Astronauts about the International Space Station took this photo of the Salar de Ascotan

Astronauts on board the International Space Station took this picture of the Salar de Ascotan in October 2007.  (Image Science and Analysis Laboratory, NASA-Johnson Space Center. "The Gateway to Astronaut Photography of Earth.")


Additional Sources:

  • Jara, F. et al. 1995.  Reproduction in Captivity of the Endangered Killifish Orestias ascotanensis (Teleostei: Cyprinodontidae). Copeia, Vol. 1995, No. 1 (Feb. 15, 1995), pp. 226-228
  • Johnson, A.W., Behn, F. and Millie, W.   The South American Flamingos.  The Condor, Vol. 60, No. 5 (Sep. - Oct., 1958), pp. 289-299

Stop 8: Salar de Carcote

 Salar de Carcote

  21°25'11"S,    68°23'3"W

Elevation: 3694m (13096 ft)

About 60 km North of San Pedro, we arrived at our destination, the Salar de Carcote.   The Carcote is a salt flat that covers over 100 square kilometers and all that remains of an ancient lake!

Salar de Carcote

Extensive background information on the Carcote is available here.

 Looking out across Carcote towards Aucanquilcha

Looking out across Carcote towards Aucanquilcha

We came there to examine an amazing layered fall deposit from either Aucanquilcha or Ollagüe.

Layered fall deposit

While there, we ran into the two most masochistic bikers on the planet!

Biking the Altiplano!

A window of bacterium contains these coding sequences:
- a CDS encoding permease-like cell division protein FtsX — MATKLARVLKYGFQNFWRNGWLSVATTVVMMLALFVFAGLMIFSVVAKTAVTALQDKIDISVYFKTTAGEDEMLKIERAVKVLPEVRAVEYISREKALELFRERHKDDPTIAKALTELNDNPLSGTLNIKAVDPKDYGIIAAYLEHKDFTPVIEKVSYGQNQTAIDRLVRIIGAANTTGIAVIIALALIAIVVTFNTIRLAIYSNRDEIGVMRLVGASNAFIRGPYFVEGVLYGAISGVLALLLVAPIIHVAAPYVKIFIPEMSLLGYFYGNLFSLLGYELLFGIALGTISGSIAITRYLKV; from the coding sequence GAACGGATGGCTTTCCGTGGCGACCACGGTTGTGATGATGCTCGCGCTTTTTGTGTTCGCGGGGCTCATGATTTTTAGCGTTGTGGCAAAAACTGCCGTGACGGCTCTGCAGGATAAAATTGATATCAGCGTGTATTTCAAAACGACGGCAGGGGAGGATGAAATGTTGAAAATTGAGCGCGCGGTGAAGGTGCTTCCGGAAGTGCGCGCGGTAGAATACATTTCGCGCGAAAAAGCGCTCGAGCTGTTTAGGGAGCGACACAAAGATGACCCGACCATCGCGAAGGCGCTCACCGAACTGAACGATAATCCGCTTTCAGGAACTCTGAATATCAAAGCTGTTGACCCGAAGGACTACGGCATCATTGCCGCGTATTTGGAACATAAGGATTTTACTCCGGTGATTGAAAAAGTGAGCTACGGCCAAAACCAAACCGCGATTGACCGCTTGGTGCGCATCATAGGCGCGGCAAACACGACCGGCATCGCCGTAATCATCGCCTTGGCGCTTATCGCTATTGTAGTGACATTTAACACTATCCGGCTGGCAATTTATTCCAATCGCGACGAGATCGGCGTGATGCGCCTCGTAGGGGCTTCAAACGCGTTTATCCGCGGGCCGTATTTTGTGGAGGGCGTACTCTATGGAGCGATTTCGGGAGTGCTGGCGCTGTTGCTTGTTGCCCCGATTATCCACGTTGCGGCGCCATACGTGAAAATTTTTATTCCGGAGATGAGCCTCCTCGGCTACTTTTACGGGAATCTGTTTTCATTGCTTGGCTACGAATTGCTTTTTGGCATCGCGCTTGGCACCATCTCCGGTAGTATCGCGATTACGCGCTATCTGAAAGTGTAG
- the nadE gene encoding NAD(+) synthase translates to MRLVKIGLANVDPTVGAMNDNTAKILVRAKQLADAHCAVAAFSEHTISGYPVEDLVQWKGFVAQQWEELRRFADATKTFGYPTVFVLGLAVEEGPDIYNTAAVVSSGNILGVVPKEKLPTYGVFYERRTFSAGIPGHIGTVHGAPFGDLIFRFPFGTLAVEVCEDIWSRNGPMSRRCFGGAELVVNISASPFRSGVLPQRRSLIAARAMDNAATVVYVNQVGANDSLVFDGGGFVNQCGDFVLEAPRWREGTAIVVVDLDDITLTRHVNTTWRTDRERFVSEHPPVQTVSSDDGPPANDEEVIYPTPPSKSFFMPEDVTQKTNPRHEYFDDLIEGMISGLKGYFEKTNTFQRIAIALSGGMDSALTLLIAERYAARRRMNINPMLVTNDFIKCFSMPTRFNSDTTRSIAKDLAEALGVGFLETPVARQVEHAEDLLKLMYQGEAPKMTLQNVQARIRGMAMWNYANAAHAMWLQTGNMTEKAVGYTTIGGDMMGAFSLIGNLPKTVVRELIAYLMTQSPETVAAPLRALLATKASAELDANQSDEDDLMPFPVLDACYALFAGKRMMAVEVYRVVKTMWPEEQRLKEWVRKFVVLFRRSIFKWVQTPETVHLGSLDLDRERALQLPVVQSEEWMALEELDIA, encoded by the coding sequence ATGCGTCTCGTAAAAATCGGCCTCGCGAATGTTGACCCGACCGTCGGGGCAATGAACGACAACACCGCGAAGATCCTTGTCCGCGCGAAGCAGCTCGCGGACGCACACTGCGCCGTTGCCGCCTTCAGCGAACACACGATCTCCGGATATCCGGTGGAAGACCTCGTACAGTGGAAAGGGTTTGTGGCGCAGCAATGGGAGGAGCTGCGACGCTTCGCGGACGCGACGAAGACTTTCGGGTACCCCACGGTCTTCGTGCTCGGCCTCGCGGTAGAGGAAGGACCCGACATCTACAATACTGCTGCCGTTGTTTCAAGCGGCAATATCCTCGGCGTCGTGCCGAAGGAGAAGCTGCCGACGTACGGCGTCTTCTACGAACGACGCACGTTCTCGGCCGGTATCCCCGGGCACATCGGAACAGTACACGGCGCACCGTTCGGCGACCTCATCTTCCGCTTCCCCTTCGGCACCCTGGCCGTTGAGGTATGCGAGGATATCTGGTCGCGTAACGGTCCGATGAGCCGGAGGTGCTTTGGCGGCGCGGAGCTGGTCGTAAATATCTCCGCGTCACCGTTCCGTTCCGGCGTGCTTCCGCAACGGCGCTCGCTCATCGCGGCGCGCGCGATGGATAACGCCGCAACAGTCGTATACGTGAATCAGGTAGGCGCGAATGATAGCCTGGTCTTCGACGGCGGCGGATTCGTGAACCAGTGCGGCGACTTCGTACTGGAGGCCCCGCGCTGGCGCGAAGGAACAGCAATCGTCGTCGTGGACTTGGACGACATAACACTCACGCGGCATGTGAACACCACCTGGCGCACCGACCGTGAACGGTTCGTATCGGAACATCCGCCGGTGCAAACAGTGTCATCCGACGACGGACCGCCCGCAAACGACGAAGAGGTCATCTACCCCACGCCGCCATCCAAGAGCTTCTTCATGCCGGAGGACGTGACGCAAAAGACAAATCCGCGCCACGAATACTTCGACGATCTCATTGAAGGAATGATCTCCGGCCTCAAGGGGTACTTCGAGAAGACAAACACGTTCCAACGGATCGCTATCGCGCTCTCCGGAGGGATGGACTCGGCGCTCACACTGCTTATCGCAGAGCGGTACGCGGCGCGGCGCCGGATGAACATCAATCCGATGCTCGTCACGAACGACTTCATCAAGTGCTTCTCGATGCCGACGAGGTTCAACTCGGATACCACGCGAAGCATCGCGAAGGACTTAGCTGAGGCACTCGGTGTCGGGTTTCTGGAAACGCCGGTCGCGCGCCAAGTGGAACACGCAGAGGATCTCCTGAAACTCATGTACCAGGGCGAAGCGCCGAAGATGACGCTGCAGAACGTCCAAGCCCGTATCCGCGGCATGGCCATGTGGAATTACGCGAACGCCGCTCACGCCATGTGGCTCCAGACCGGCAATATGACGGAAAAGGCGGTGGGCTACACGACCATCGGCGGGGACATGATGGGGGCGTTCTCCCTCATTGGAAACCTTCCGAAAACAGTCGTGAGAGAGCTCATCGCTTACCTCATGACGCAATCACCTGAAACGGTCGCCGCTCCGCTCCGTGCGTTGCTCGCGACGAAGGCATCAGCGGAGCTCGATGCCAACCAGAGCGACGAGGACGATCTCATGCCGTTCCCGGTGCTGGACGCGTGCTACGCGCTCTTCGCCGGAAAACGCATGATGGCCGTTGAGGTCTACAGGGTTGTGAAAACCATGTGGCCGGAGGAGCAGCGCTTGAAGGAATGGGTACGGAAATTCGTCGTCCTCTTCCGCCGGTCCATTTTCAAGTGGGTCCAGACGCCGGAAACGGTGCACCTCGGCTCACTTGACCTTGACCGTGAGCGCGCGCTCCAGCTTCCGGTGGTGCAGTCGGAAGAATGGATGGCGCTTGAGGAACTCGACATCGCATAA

Stop 9: Chanka

Chanka (aka Pabellón)

21°45'02.5"S, 68°19'09.8"W


Returning to the San Pedro/San Pablo area after visiting the salars, we came across the first, of many, major lava dome we would see on our trip. These enormous lava domes dot the APVC and represent a style of volcanism different than we had seen previously on our trip. The large eruptions that created the ignimbrites of the region, seem to have given way to the more gentle, effusive style of volcanism which created these domes. It is possible that the formation of many of these domes may represent the waning stages of the magmatic system that gives rise to the APVC.



Right off the main road, Chanka was formed on the northwest slopes of Azufre Volcano, and just north of San Pedro.  Like most of the lava domes, Chanka is primarily dacitic in composition, and is extremely crystal rich (30%-40% crystals). The crystal rich nature of the lavas that formed Chanka, along with its dacitic composition, lead to incredibly viscous lavas. Due to this incredible viscosity, many of the domes take on a standard “torta” or cake shape, having steep sides and flat top. 

While the exact date of Chanka is unknown, it is probably post glacial in age.


Chanka Satellite Image

Azufre Satellite image with Chanka to the west (Cc)

Petrographic and mineralogic details

Chanka is of dacitic composition and high crystal content, generally over 30% crystals. The phenocryts seen are typically Quartz, Plagioclase, biotite and hornblende. There are frequent, finer grained, mafic enclaves present that show phenocrysts of Plagioclase, hornblende and some Olivine. The host lava also has a friable texture, due to some microvesiculation of the matrix.

Stop 10: Divisaco Ignimbrite



22°15'12.29"S, 68°28'26.91"W

This location is noteworthy due to the exposure of the Divisoco Ignimbrite, 10.6 Ma that underlies the Sifon Ignimbrite, 8.1 Ma. The Divisoco is the lowermost unit in the area north of the Rio Salado, and it lies directly above the basement rocks. The deposit has been described as a massive, crystal-rich (~ 60%) dacite containing quartz, plagioclase, biotite and hornblende. The Divisoco has a fine-grained matrix, abundant lithics and a pink color.